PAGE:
loving your secret garden project and have just bought the book. My friend Rosemary and myself have studied and turned and studied and turned your pistil stitches every which way, but try as we might we can see nothing wrong at all. It all looks so beautiful and the hummingbirds will have strong competition with those flowers!! Thanks for sharing, your newsletter has become the highlight of my day
    all the best

  18. Well, I have finished the big vines at the bottom and had a wonderful time with the green shading. Aside from various pricked finger tips, I love this SAL! Thank you again Mary for such a wonderful project! And… I don’t have to print out the pattern directions, I can just pull them up on my ipad, Wow… love the technology and the saved costs on printer ink. LOL!

  19. Just framed up Secret Garden, & reread all the articles. My thought to pass along to you is lets not do the hummers exactly the same but slightly different,in nature the same bird refracts light differntly. Could it be pulled off in stitching? Hugs, Barb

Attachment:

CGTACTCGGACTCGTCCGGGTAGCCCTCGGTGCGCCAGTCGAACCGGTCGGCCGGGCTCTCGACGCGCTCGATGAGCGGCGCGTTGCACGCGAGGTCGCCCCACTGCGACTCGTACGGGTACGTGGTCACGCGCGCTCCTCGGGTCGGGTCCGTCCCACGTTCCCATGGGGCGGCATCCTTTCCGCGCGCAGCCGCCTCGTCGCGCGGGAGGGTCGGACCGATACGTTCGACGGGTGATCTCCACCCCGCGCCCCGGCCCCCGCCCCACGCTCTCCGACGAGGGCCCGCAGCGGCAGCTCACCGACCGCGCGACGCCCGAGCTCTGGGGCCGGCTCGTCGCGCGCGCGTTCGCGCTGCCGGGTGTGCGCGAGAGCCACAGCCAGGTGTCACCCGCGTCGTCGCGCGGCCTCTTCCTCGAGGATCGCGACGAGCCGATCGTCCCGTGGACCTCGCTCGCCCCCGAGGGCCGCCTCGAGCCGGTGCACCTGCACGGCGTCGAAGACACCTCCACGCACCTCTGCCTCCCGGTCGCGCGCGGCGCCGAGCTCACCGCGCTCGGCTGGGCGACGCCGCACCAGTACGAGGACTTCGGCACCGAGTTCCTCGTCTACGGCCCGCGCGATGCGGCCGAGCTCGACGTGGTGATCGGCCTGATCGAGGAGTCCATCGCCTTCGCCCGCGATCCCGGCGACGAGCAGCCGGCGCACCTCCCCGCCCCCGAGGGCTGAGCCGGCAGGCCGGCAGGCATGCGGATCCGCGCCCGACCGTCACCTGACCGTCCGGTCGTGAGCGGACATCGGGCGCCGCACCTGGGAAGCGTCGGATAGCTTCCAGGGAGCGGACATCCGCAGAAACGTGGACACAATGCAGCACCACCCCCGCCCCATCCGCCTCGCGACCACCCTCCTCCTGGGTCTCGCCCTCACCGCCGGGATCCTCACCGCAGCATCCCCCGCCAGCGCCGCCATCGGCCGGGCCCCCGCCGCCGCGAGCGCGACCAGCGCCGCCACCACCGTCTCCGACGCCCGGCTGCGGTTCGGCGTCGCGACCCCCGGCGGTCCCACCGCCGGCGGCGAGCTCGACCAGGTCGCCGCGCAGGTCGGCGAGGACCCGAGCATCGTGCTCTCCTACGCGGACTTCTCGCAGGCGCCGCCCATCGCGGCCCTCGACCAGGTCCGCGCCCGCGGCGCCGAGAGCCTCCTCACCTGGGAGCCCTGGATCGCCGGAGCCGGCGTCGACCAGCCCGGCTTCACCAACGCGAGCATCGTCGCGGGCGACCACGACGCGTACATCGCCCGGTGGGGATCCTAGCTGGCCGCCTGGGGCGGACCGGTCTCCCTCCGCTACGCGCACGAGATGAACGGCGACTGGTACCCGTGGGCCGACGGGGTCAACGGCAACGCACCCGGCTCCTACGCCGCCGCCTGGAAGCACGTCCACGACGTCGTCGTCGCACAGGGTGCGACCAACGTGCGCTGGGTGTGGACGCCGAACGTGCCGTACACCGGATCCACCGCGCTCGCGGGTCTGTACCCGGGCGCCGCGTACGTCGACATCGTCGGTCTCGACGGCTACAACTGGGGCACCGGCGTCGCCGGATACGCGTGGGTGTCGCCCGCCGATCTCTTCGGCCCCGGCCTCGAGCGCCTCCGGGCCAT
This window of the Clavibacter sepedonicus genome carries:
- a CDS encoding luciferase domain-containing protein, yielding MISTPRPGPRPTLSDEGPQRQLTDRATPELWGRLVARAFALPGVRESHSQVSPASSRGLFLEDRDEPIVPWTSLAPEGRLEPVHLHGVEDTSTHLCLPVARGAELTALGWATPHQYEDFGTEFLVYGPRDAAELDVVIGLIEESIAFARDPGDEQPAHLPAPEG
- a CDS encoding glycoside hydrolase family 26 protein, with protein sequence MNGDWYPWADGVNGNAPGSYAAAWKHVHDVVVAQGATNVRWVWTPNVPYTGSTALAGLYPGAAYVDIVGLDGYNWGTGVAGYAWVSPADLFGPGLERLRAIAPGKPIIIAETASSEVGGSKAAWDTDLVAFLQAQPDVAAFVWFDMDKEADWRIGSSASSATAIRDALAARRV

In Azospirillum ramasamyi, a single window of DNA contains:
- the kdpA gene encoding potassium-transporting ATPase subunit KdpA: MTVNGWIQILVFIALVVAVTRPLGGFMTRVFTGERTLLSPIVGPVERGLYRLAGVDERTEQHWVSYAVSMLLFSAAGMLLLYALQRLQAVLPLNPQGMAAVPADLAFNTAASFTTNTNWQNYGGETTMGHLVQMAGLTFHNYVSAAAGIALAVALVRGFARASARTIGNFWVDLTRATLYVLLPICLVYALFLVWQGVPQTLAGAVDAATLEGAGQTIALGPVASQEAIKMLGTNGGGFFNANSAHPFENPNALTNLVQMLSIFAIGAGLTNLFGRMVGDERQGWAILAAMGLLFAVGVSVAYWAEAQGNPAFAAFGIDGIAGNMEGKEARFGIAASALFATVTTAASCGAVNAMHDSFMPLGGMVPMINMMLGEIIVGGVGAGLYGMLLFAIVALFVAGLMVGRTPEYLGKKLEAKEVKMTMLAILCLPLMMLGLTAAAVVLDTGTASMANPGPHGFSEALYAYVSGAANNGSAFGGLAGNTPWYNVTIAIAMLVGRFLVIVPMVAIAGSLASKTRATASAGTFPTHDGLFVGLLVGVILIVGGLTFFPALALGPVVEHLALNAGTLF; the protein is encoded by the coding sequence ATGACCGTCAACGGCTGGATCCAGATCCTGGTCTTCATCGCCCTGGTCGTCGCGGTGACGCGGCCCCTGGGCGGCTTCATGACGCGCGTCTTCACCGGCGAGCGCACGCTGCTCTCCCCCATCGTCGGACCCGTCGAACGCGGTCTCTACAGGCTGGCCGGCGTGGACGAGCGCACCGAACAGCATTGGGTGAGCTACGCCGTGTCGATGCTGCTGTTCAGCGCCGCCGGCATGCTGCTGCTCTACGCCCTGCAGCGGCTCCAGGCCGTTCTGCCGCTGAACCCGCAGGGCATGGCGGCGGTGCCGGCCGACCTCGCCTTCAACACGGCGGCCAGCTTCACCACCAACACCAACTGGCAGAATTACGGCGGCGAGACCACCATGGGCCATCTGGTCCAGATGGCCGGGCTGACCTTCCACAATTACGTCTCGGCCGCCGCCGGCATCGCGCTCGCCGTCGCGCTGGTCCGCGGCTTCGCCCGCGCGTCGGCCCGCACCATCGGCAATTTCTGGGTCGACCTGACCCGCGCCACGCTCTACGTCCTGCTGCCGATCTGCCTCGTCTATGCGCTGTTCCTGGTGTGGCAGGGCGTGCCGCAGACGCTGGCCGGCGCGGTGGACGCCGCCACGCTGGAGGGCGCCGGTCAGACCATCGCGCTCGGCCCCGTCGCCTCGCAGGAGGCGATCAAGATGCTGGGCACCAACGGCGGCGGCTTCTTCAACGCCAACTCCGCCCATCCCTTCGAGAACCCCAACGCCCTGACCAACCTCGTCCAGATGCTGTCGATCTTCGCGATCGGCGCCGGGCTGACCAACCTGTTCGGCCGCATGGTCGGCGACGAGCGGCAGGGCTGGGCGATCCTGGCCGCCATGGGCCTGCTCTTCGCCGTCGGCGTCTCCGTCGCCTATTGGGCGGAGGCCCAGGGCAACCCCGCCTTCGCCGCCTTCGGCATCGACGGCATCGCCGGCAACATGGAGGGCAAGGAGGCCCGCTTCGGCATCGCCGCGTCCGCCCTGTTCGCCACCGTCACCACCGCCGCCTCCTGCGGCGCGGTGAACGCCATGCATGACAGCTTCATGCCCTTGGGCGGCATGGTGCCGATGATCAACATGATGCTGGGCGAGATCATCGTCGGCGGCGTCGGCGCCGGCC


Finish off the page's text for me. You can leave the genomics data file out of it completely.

20. My vines are all done and the small leaves are too. However, may pull out a few small leaves and re-do them as I am new to fly stitching and the first ones didn’t look as good as my later ones. I colored the small leaves a little differently by adding a turquoise thread to one of the greens I am using. Will take a picture when I am happy with my tiny leaves.
    In Christ,
    Gail J.

  21. Good Morning

    I need to say thank you ever so much for all your postings on projects I don’t have much time to embroider but when I do I always use you site for tutorials and ideas. I can’t wait to read your letter in the mornings. Thank you once again Wenda South Africa